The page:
The automated annotation of the assembly with GeneMark-ES identified new potential genes in regions without reference Muguga gene structures transferred with GMAP to the Buffalo_3081 assembly. In total, 19 genes represented additional copies of T. parva genes present elsewhere in the genome, typically in close proximity to their homologs in T. parva, based on top BLAST hits. They encoded mostly hypothetical proteins, plus several putative integral membrane proteins. An additional group of six non-syntenic genes were most similar to homologs found in Theileria annulata or Theileria orientalis (S9 Table), but not found in T. parva. Those with best matches to T. annulata included hypothetical proteins, a tRNA-pseudouridine synthase I, and a mitochondrial ribosomal protein S14 precursor gene. The single-copy gene with a best match to T. orientalis aligned to a region of chromosome 2 of T. orientalis (strain Shintoku) with no genes currently annotated.

These 25 new potential genes described above were run through several prediction software packages for further characterization. There were two predicted proteins with five or greater transmembrane helices, a feature usually associated with transmembrane proteins. There were seven genes predicted to contain signal peptide cleavage sites, and no genes were predicted to be GPI-anchored.

A previous study generated whole genome sequence data for a buffalo-derived T. parva isolate, referred to as Buffalo LAWR [28]. Interestingly, when we mapped reads from that isolate against the Buffalo_3081 genome assembly, we identified 87,837 SNPs, suggesting that the T. parva population associated with buffalo is very diverse genetically, with nearly as many SNPs differentiating buffalo-derived strains as those found in comparisons between genotypes from buffalo vs. cattle. This read mapping resulted in an average coverage of 34X of the 25 potential new genes encoded in the genome of T. parva Buffalo_3081, similar to the average genome coverage of 27X, supporting their existence.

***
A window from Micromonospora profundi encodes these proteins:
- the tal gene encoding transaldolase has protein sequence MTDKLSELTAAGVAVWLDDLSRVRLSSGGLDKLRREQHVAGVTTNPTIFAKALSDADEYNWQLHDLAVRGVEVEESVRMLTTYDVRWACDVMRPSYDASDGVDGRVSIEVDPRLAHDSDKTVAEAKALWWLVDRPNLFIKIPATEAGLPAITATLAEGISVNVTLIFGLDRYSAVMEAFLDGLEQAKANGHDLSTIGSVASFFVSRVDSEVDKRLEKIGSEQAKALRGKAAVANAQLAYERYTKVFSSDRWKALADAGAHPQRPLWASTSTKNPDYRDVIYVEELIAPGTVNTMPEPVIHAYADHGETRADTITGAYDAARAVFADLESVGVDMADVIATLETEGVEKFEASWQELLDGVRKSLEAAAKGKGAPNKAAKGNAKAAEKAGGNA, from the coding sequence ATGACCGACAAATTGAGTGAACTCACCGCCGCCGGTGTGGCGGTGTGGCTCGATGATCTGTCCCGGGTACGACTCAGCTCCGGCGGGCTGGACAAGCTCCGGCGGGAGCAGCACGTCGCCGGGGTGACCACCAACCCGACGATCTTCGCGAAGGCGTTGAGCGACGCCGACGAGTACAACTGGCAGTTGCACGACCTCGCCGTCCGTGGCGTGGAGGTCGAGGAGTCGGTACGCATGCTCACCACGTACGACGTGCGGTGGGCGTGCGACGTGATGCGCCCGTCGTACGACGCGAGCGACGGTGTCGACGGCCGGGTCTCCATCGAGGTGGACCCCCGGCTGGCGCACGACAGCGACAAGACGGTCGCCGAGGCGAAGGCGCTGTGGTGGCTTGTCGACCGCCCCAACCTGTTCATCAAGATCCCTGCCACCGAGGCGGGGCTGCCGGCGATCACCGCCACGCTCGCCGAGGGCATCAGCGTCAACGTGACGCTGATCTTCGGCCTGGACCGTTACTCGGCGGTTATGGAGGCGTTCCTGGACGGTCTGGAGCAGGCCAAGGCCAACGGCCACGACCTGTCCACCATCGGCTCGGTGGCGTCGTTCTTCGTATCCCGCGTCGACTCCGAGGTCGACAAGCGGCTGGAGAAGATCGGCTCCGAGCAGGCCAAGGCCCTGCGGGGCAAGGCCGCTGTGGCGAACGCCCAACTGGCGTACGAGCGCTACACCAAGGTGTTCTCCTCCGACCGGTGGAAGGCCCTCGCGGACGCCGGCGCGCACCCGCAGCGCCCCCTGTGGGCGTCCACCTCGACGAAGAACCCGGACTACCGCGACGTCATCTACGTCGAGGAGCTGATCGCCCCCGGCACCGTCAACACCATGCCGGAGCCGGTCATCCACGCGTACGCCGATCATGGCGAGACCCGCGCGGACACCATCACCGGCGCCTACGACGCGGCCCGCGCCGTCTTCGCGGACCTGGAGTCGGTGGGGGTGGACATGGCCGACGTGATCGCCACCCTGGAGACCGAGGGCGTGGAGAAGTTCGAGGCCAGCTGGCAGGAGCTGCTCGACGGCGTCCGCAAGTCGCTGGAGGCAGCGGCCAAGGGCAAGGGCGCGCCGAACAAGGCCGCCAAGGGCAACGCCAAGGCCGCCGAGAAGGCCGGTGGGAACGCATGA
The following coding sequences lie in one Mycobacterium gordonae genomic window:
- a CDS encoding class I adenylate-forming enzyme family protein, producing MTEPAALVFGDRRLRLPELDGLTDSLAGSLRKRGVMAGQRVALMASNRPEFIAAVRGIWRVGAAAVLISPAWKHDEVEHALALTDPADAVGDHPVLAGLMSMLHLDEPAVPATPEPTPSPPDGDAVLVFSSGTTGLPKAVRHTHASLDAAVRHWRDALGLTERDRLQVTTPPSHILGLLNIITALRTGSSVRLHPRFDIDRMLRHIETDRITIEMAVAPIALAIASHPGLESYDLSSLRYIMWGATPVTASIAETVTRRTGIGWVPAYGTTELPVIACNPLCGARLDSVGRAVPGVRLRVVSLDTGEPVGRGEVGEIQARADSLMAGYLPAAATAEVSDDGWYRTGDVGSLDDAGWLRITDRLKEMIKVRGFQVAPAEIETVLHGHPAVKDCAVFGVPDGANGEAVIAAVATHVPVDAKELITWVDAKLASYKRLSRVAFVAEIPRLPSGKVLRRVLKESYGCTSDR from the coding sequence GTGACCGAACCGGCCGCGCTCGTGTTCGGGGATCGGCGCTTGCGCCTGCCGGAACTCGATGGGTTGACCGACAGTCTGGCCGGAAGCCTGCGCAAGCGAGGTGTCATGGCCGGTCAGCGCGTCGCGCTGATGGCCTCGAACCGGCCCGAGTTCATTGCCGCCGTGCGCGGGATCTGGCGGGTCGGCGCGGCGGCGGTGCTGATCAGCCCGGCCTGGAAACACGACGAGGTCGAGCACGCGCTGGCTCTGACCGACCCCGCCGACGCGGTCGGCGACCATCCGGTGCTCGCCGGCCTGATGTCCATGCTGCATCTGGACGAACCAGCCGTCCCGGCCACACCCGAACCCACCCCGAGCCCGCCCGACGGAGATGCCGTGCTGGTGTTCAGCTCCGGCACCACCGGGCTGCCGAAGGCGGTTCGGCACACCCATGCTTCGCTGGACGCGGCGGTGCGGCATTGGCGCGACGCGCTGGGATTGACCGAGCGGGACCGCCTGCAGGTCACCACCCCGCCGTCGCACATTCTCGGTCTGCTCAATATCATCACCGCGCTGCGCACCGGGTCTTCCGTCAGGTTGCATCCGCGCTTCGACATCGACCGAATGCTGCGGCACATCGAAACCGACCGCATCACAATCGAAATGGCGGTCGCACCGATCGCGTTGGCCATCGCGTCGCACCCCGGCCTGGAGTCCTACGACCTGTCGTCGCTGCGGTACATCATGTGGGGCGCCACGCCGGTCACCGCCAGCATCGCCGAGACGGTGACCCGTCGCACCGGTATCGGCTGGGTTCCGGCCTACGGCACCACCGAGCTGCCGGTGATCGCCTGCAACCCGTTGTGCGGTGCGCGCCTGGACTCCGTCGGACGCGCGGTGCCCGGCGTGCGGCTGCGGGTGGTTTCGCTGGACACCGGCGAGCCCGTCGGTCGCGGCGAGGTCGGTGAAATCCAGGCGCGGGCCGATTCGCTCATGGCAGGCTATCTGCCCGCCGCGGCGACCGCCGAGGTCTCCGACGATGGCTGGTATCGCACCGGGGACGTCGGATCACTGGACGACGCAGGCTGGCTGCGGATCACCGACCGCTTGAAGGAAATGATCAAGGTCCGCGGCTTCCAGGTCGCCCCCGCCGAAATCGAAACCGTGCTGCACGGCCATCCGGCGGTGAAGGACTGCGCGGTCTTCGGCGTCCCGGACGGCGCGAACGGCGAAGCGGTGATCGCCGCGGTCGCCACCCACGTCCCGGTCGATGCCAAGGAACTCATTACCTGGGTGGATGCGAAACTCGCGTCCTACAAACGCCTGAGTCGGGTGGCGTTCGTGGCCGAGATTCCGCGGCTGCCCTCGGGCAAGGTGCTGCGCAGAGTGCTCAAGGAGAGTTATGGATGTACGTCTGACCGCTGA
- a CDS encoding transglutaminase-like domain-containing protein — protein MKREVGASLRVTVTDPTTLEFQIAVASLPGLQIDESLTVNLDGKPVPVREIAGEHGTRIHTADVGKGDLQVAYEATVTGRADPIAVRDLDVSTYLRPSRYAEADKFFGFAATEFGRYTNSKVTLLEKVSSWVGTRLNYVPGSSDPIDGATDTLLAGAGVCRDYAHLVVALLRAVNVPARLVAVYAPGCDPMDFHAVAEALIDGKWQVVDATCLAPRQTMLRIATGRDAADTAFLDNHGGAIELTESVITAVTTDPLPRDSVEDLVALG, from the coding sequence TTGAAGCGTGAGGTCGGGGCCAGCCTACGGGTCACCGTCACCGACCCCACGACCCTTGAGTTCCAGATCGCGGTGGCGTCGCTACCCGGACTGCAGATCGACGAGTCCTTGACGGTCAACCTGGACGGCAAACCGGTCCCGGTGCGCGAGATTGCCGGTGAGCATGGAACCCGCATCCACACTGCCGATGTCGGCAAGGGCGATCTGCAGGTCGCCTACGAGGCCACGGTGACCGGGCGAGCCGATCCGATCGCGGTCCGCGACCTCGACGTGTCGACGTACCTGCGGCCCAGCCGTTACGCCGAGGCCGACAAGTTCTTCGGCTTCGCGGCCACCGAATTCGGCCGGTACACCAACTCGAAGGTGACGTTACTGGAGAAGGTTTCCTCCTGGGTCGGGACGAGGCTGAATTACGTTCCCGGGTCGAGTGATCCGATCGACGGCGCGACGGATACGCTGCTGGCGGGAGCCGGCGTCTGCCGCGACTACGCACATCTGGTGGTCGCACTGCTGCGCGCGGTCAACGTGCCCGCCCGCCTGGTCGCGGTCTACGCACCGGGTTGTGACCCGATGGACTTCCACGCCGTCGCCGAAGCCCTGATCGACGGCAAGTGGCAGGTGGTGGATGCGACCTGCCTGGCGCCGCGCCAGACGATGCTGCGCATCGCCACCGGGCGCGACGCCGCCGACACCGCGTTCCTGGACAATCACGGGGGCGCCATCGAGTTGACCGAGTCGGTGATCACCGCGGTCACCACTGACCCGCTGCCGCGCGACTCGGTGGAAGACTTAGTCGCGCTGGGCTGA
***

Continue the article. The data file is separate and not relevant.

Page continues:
Sequence variant detection by read mapping and assembly comparison

To determine if the reconstruction of de novo draft genome assemblies with the capture data results in additional power to study rapidly evolving antigens compared to the more common read mapping-based approach, we identified sequence variants with both methods. Alignment of sequence reads generated for the two non-reference cattle-derived clones, Marikebuni and Uganda, against the reference genome, followed by stringent SNP calling and filtering, yielded 40,228 and 40,835 SNPs. For the buffalo-derived isolate, Buffalo_3081, sequence variant calling resulted in 91,840 SNPs (Fig 2). These values are based on a very high proportion of the genome (S3 Table). These numbers of SNPs are similar to those detected in other cattle-derived isolates in a previous study, which also used a read mapping based approach [28].